Stigler had lost his brother, his friends, and his country. He was virtually exiled by his countrymen after the war. There were 28,000 pilots who fought for the German Air Force. Only 1,200 survived. The war cost him everything. Charlie Brown was the only good thing that came out of World War II for Franz. It was the one thing he could be proud of. The meeting helped Brown as well, says his oldest daughter, Dawn Warner.

They met as enemies but Franz Stigler, on left, and Charles Brown, ended up as fishing buddies.

Brown and Stigler became pals. They would take fishing trips together. They would fly cross-country to each other homes and take road trips together to share their story at schools and veterans’ reunions. Their wives, Jackie Brown and Hiya Stigler, became friends.

Brown’s daughter says her father would worry about Stigler’s health and constantly check in on him. “It wasn’t just for show,” she says. “They really did feel for each other. They talked about once a week.” As his friendship with Stigler deepened, something else happened to her father, Warner says “The nightmares went away.”

Brown had written a letter of thanks to Stigler, but one day he showed the extent of his gratitude. He organized a reunion of his surviving crew members along with their extended families. He invited Stigler as a Guest of Honor.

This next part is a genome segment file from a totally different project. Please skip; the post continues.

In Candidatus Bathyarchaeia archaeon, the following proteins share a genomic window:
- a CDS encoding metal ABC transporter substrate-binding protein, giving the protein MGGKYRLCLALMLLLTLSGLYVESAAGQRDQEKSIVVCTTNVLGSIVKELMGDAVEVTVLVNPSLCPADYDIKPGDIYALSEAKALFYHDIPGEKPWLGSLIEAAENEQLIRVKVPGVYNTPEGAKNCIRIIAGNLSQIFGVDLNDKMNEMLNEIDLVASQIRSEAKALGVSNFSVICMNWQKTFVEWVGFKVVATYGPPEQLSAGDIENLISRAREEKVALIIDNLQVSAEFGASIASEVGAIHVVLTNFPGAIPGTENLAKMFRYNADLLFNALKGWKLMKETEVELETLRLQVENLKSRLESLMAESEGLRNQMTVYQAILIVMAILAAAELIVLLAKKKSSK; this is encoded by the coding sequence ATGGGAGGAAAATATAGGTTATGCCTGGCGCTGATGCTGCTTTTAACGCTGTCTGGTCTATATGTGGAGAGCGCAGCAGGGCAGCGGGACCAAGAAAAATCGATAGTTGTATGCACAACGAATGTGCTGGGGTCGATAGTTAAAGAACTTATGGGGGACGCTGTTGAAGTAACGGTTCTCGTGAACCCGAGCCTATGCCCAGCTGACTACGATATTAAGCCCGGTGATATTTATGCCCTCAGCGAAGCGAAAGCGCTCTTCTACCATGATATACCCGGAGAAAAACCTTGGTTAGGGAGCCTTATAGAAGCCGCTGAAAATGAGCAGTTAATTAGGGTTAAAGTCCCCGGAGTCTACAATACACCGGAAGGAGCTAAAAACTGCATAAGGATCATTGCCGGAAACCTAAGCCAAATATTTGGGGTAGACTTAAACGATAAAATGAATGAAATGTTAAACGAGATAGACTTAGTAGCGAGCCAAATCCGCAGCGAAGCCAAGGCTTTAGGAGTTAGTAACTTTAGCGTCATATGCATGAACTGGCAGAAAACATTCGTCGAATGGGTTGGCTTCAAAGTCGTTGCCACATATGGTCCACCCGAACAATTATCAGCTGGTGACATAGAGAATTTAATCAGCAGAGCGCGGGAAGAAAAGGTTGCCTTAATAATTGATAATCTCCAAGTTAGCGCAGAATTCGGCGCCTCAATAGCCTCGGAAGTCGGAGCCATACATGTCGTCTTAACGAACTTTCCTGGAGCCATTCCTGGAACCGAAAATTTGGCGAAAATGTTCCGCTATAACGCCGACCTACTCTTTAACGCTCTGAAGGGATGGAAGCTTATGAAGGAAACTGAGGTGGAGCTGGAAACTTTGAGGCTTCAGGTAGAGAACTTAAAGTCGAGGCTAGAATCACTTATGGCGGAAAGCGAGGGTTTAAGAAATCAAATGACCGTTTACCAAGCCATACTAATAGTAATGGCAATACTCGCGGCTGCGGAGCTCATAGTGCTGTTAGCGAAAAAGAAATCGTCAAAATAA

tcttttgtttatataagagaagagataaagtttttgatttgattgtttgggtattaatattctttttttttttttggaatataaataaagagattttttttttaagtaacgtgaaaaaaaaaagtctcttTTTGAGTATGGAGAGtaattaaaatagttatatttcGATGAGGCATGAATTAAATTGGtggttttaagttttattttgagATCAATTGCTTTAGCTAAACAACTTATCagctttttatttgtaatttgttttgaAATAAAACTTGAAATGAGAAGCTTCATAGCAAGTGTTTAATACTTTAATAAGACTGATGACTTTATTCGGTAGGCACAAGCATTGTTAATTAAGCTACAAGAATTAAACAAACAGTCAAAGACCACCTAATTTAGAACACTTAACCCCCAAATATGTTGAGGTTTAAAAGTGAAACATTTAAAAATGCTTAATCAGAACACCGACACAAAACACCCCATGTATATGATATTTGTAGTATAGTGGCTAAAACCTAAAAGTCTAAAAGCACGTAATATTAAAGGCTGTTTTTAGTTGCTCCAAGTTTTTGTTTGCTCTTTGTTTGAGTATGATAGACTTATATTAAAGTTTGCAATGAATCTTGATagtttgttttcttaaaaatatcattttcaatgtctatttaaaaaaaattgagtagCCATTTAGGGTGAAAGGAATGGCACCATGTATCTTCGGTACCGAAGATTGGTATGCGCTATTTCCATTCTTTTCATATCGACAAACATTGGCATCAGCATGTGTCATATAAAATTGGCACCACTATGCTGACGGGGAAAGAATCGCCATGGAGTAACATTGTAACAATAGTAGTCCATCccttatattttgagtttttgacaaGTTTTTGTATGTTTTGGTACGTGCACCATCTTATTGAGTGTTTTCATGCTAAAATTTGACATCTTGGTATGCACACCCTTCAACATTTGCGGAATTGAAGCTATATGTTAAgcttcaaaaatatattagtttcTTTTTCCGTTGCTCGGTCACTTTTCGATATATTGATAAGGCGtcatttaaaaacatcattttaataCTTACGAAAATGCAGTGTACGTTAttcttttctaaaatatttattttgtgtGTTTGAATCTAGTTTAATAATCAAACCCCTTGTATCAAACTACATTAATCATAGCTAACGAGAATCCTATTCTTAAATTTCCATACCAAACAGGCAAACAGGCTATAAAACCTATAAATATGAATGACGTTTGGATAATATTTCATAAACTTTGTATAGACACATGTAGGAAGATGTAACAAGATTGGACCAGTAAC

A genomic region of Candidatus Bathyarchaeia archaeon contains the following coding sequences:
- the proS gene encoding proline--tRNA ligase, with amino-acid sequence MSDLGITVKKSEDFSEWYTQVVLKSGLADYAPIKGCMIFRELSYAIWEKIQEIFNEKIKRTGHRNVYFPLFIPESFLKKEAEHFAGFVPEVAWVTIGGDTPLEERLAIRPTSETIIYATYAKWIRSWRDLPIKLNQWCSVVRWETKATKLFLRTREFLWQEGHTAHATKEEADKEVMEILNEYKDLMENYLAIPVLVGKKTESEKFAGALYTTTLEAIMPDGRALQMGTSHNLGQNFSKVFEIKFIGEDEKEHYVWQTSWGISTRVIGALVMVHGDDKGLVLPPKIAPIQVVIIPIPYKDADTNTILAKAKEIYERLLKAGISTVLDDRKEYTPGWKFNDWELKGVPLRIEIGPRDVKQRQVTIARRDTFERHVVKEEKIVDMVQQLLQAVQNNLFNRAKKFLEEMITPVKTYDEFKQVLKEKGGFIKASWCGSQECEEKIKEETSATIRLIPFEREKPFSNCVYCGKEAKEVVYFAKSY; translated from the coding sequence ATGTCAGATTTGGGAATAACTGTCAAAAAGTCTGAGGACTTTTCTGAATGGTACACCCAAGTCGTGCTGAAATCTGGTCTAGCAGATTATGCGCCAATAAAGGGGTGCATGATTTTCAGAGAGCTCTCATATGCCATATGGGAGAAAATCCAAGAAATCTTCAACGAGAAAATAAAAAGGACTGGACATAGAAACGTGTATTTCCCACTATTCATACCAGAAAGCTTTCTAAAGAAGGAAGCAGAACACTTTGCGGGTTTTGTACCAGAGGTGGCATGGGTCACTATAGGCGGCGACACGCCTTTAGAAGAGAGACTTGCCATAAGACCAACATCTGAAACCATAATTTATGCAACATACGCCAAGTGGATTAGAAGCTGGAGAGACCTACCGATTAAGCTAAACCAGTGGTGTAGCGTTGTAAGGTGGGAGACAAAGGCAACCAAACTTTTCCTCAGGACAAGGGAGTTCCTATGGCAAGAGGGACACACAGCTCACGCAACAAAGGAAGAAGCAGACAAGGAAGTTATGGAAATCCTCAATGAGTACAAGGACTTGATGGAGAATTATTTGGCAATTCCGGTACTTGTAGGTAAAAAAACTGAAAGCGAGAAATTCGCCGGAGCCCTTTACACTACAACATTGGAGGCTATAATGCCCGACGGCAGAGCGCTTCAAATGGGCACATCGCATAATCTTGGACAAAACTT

During the reunion, a video was played showing all the faces of the people that now lived–children, grandchildren, relatives–because of Stigler’s act of chivalry. Stigler watched the film from his Seat of Honor.

“Everybody was crying, not just him,” Warner says.
Stigler and Brown died within months of each other in 2008. Stigler was 92, and Brown was 87. They had started off as enemies, became friends, and then something more.

After he died, Warner was searching through Brown’s library when she came across a book on German fighter jets. Stigler had given the book to Brown. Both were country boys who loved to read about planes.

Warner opened the book and saw an inscription Stigler had written to Brown:

“In 1940, I lost my only brother as a night fighter. On the 20th of December, 4 days before Christmas, I had the chance to save a B-17 from her destruction, a plane so badly damaged, it was a wonder that she was still flying. The pilot, Charlie Brown, is for me as precious as my brother was. Thanks Charlie.
Your brother, Franz”